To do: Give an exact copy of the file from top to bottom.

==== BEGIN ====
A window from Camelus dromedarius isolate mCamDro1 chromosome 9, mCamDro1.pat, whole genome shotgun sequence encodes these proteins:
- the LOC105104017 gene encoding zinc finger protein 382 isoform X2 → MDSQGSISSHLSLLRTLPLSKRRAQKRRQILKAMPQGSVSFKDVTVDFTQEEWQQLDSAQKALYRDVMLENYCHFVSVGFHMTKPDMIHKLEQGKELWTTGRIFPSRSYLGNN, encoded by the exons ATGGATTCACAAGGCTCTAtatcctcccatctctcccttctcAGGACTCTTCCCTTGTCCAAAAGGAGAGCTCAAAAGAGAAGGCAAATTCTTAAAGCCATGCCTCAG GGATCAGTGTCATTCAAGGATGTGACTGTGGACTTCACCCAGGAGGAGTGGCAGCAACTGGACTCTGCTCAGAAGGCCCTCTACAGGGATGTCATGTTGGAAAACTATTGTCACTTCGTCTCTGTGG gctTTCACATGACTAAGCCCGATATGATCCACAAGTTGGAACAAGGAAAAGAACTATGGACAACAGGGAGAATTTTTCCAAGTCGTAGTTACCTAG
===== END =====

A window from Camelus dromedarius isolate mCamDro1 chromosome 9, mCamDro1.pat, whole genome shotgun sequence encodes these proteins:
- the LOC105104017 gene encoding zinc finger protein 382 isoform X2 → MDSQGSISSHLSLLRTLPLSKRRAQKRRQILKAMPQGSVSFKDVTVDFTQEEWQQLDSAQKALYRDVMLENYCHFVSVGFHMTKPDMIHKLEQGKELWTTGRIFPSRSYLGNN, encoded by the exons ATGGATTCACAAGGCTCTAtatcctcccatctctcccttctcAGGACTCTTCCCTTGTCCAAAAGGAGAGCTCAAAAGAGAAGGCAAATTCTTAAAGCCATGCCTCAG GGATCAGTGTCATTCAAGGATGTGACTGTGGACTTCACCCAGGAGGAGTGGCAGCAACTGGACTCTGCTCAGAAGGCCCTCTACAGGGATGTCATGTTGGAAAACTATTGTCACTTCGTCTCTGTGG gctTTCACATGACTAAGCCCGATATGATCCACAAGTTGGAACAAGGAAAAGAACTATGGACAACAGGGAGAATTTTTCCAAGTCGTAGTTACCTAG